LiNK English Language Program: Meet the Students of Fall 2021
A consistently reported challenge we hear from North Korean defectors is English language ability, which is critical for both educational and career opportunities in South Korea. To address this need, we launched the LiNK English Language Program (LiNKglish)! Our North Korean friends have so much potential, and through capacity-building programs, they’re equipped and empowered to achieve their goals.
After a pilot Summer 2021 semester, we’re excited to share that our Fall 2021 semester served 49 North Korean students and 50 “English buddy” volunteers! Meet Hyang Lee and Jung Ok Choi, two of last semester’s students.
Can you briefly introduce yourself?
Hello, my name is Hyang Lee. I’m 26 years old and I’m majoring in business management. I just completed the program but because my English grades were low, I have not yet graduated.
I participated in LiNKglish for both summer and fall semesters. Through the program, I participated in several speech contests and received positive feedback every time, which gave me a lot of confidence. I still keep in touch with my buddy, communicating in English, and am working to complete my studies!
What were some of the most memorable moments in LiNKglish?
This semester, I was able to continue studying with the same English buddy that I had in the summer, Stephanie. I was really happy it worked out! I already knew what kind of person she was, and I felt very comfortable practicing English with her.
The best part was when I taught Stephanie how to read Korean. I would read out loud in English, and she’d read the Korean translation out loud. It made me feel quite proud of myself, that I was able to help someone and also learn English. Two-birds-one-stone, right? That was the most memorable moment for me.
Has communicating with your English buddy changed your perspective on foreigners?
Hmm… not necessarily. What I realized was that I really like America, but my buddy really loves Korea. It made me think, “maybe it’s because our cultures are so different, we like each other’s.”
When we chat about our everyday life, we often talk about food. We ask each other what we had for lunch, what types of food we’ve been eating, what famous restaurants we’ve visited. I told her that I felt like things were a lot saltier in the US, and she agreed. It was fun to ask questions and connect over both our similar experiences and differences.
What was your favorite meeting during LiNKglish?
I think it was our offline activity, the hiking day! It was our first time meeting in-person and I couldn’t sleep for 3 days prior, because I was so excited. Even though it was hard hiking up the mountain, I found myself speaking with the other students and volunteers the entire time. It was amazing. And when we got to the top, and looked down the mountain with everyone… it felt really great to be finally out and about.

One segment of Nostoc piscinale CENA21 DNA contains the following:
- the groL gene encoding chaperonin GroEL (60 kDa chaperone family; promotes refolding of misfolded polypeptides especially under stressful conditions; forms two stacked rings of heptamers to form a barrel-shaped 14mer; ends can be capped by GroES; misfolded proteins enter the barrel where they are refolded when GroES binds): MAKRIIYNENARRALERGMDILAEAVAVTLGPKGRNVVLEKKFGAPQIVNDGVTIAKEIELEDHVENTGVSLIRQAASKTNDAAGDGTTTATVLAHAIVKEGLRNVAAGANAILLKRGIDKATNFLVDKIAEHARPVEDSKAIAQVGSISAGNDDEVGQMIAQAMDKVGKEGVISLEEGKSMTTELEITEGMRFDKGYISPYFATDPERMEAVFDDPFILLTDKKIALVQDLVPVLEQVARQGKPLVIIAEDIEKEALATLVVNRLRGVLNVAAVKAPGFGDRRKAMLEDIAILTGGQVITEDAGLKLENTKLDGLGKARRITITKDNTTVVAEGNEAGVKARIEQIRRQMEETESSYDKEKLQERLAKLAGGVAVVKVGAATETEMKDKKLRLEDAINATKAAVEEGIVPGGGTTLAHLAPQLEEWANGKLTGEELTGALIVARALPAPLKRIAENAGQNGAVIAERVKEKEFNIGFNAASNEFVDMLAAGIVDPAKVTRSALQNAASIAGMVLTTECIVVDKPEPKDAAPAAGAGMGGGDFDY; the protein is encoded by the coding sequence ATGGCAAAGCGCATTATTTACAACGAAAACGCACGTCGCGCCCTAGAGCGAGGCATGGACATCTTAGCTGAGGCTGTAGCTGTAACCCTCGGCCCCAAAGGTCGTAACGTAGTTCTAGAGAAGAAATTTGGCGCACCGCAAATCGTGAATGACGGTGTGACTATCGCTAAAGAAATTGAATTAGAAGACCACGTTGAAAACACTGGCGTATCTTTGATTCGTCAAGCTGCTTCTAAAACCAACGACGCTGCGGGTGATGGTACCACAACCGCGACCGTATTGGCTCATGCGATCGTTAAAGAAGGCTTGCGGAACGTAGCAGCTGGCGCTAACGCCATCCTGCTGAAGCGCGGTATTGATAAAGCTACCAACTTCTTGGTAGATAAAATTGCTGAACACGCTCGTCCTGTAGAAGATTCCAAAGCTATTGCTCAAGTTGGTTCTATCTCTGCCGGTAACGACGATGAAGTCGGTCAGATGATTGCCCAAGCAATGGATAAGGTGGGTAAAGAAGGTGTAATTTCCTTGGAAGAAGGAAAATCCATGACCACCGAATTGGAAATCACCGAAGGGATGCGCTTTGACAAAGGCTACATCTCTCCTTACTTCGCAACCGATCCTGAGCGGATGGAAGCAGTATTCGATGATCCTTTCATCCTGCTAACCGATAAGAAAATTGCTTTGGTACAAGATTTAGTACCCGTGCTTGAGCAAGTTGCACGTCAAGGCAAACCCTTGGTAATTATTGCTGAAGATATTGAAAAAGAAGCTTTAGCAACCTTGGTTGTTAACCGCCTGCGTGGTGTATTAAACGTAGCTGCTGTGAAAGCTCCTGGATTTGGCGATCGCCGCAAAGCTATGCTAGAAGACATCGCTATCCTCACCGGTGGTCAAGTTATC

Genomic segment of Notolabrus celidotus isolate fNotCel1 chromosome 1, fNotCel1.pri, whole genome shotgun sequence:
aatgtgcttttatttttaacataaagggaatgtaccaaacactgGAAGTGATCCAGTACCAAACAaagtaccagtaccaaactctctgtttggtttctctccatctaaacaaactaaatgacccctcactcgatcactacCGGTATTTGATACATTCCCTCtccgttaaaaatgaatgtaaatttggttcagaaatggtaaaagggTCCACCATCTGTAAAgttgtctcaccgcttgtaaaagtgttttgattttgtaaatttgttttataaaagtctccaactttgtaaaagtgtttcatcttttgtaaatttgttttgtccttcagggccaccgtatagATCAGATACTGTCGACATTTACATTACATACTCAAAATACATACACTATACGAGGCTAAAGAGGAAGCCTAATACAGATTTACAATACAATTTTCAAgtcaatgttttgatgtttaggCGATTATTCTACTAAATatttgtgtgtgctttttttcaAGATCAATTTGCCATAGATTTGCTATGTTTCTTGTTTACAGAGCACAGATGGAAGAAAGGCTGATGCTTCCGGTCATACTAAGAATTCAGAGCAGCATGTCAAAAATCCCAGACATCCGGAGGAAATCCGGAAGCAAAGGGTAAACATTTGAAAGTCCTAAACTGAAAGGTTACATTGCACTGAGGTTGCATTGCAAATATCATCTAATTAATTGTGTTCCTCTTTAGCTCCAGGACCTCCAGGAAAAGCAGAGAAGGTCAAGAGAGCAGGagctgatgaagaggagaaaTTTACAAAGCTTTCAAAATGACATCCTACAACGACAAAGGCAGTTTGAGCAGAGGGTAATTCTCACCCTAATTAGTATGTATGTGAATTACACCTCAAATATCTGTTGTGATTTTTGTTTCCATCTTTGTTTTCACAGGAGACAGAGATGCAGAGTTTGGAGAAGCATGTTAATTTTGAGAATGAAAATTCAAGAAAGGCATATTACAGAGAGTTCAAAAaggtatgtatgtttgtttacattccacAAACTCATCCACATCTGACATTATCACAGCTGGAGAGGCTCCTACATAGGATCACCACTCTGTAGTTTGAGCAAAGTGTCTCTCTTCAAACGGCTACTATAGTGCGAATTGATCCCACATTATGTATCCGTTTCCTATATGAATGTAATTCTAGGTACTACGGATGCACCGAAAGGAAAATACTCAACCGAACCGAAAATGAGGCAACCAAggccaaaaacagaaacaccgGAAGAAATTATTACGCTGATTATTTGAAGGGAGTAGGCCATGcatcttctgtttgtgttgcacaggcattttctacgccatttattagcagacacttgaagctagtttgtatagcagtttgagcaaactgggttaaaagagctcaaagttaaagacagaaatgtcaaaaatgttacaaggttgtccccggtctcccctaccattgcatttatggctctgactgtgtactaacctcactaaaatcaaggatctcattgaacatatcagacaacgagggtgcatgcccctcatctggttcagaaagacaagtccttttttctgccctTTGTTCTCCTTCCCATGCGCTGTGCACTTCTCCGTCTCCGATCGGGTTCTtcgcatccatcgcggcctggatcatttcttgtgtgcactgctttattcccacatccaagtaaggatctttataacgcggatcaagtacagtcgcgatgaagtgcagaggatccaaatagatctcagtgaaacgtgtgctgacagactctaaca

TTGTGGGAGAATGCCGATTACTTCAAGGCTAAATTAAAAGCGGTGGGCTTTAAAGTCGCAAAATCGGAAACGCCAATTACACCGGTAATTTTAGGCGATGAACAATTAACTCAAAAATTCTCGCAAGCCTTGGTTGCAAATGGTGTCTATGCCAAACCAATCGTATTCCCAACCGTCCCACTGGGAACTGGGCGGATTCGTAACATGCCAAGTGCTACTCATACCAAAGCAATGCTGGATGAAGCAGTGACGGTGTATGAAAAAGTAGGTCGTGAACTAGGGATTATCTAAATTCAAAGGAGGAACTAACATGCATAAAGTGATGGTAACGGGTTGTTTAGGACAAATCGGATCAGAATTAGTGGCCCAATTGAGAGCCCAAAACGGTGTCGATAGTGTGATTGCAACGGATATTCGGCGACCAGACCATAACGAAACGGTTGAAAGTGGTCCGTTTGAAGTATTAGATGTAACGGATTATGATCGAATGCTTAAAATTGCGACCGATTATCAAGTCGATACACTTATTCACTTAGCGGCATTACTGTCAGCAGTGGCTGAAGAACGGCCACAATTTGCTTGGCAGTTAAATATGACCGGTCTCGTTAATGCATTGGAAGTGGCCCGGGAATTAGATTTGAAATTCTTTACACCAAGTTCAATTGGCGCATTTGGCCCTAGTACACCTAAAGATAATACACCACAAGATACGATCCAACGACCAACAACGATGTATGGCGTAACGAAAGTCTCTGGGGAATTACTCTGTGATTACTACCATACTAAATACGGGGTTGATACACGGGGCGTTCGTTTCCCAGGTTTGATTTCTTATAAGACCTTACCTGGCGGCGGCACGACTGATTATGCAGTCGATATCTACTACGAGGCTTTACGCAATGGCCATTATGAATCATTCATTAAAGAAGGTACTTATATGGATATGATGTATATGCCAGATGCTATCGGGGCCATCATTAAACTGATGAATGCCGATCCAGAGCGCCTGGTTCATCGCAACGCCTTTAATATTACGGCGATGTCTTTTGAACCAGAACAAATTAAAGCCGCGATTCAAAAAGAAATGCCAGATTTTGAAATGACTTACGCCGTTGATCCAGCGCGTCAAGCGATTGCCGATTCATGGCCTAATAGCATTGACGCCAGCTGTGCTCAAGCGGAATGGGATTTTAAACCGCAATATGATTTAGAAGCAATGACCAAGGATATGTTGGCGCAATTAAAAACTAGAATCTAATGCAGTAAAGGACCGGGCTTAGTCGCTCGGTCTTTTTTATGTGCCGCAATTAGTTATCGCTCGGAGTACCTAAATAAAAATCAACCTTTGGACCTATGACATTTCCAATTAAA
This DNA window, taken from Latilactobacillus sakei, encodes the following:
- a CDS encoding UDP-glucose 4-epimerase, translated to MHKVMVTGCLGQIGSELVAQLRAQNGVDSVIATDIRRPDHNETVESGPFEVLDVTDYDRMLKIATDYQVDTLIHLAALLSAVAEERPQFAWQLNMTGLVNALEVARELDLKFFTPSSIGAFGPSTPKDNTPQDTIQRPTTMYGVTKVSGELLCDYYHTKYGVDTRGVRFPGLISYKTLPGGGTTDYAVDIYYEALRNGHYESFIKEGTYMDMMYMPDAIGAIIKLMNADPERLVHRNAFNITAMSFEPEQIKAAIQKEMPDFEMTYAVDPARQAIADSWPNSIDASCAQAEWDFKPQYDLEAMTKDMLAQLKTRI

Do you think your self-confidence has increased through LiNKglish?
For sure! I used to be afraid of communicating with foreigners, but now I’m confident I could talk to anyone in English. One time, I went to a clothing store and there was a foreigner trying to purchase an item. The store clerk didn’t speak English so I stepped in to help. It made me so happy that I was able to learn a language and help someone with it.
I actually got married last December. My husband and I plan to go overseas for missions in 7-8 years. I will have to use English so much more when I go overseas. I want to study hard and communicate in English as much as possible now, so that it will be easier for me when I go and do mission work.
Jung Ok Choi
Can you briefly introduce yourself?
Hello! I’m Jung Ok Choi from North Korea. I graduated from a four-year nursing college and I’m currently working as a nurse in a general hospital. I’ve been a nurse for the past 8 years, and my goal is to move to the US. I received the US nursing certification 7 years ago, and now I’m studying hard to pass the IELTS test.
Another reason I’m studying English is to be vocal and share my experience with others, for the sake of my family I left behind and for the North Korean people. I want to grow in my expertise, and hope to work with people all over the world and bring awareness to the North Korea issue.
Who were the English buddies that you studied with?
I studied with Mark during summer, and with Cydney during fall. We used a textbook to review vocabulary, grammar, different idioms, and expressions… We also spent time talking about our lives and cultures. I feel like learning English is not just about the language, but also learning about the culture and connecting with other people.
During that time, the only things I did were working and studying English. I was so busy and exhausted. I was kind of hoping for someone to share my everyday life with. Being able to not only study with Mark and Cydney, but also share life and talk about ourselves gave me a lot of comfort and encouragement.